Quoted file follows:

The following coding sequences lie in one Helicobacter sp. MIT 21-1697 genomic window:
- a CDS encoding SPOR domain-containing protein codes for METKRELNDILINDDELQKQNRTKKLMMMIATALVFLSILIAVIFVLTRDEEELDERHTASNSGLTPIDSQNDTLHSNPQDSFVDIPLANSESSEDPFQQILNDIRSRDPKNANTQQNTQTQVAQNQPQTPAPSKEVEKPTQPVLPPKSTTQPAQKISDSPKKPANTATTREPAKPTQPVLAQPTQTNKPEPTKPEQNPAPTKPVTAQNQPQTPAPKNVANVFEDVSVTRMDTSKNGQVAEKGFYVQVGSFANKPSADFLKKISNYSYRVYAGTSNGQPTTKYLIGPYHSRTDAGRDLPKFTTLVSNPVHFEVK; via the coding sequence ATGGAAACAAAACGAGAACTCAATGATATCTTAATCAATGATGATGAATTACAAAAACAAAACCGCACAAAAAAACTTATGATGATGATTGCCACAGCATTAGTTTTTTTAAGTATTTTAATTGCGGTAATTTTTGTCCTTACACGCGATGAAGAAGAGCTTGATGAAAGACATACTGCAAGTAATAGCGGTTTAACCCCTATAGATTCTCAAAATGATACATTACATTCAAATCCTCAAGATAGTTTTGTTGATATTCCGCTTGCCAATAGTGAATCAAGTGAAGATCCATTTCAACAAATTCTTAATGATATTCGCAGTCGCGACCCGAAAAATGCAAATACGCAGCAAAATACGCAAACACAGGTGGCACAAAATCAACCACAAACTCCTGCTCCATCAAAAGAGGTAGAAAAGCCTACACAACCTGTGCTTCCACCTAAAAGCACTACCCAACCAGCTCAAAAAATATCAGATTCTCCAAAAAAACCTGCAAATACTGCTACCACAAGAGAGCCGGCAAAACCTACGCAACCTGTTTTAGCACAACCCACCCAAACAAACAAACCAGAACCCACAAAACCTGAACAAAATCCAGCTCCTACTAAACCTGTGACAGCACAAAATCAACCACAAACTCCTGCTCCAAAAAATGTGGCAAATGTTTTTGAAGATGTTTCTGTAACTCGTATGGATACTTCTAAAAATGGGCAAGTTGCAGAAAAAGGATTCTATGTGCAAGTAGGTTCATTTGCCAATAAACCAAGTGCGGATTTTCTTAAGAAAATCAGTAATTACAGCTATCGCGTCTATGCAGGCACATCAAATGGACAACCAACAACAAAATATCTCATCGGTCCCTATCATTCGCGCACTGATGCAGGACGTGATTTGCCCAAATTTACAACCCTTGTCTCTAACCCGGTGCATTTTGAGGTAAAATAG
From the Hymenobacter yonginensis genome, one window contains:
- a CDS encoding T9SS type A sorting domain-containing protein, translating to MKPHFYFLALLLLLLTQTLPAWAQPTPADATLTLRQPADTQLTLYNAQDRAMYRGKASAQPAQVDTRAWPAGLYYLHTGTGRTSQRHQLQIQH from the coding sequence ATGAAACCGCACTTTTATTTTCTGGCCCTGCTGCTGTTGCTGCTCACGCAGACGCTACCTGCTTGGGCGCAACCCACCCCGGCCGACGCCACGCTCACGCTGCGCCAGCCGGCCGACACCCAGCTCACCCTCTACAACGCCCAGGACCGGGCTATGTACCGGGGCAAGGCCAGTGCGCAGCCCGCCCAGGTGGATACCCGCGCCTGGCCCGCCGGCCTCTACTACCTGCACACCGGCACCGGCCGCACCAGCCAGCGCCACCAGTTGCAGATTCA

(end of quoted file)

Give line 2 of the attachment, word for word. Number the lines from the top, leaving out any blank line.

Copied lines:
- a CDS encoding SPOR domain-containing protein codes for METKRELNDILINDDELQKQNRTKKLMMMIATALVFLSILIAVIFVLTRDEEELDERHTASNSGLTPIDSQNDTLHSNPQDSFVDIPLANSESSEDPFQQILNDIRSRDPKNANTQQNTQTQVAQNQPQTPAPSKEVEKPTQPVLPPKSTTQPAQKISDSPKKPANTATTREPAKPTQPVLAQPTQTNKPEPTKPEQNPAPTKPVTAQNQPQTPAPKNVANVFEDVSVTRMDTSKNGQVAEKGFYVQVGSFANKPSADFLKKISNYSYRVYAGTSNGQPTTKYLIGPYHSRTDAGRDLPKFTTLVSNPVHFEVK; via the coding sequence ATGGAAACAAAACGAGAACTCAATGATATCTTAATCAATGATGATGAATTACAAAAACAAAACCGCACAAAAAAACTTATGATGATGATTGCCACAGCATTAGTTTTTTTAAGTATTTTAATTGCGGTAATTTTTGTCCTTACACGCGATGAAGAAGAGCTTGATGAAAGACATACTGCAAGTAATAGCGGTTTAACCCCTATAGATTCTCAAAATGATACATTACATTCAAATCCTCAAGATAGTTTTGTTGATATTCCGCTTGCCAATAGTGAATCAAGTGAAGATCCATTTCAACAAATTCTTAATGATATTCGCAGTCGCGACCCGAAAAATGCAAATACGCAGCAAAATACGCAAACACAGGTGGCACAAAATCAACCACAAACTCCTGCTCCATCAAAAGAGGTAGAAAAGCCTACACAACCTGTGCTTCCACCTAAAAGCACTACCCAACCAGCTCAAAAAATATCAGATTCTCCAAAAAAACCTGCAAATACTGCTACCACAAGAGAGCCGGCAAAACCTACGCAACCTGTTTTAGCACAACCCACCCAAACAAACAAACCAGAACCCACAAAACCTGAACAAAATCCAGCTCCTACTAAACCTGTGACAGCACAAAATCAACCACAAACTCCTGCTCCAAAAAATGTGGCAAATGTTTTTGAAGATGTTTCTGTAACTCGTATGGATACTTCTAAAAATGGGCAAGTTGCAGAAAAAGGATTCTATGTGCAAGTAGGTTCATTTGCCAATAAACCAAGTGCGGATTTTCTTAAGAAAATCAGTAATTACAGCTATCGCGTCTATGCAGGCACATCAAATGGACAACCAACAACAAAATATCTCATCGGTCCCTATCATTCGCGCACTGATGCAGGACGTGATTTGCCCAAATTTACAACCCTTGTCTCTAACCCGGTGCATTTTGAGGTAAAATAG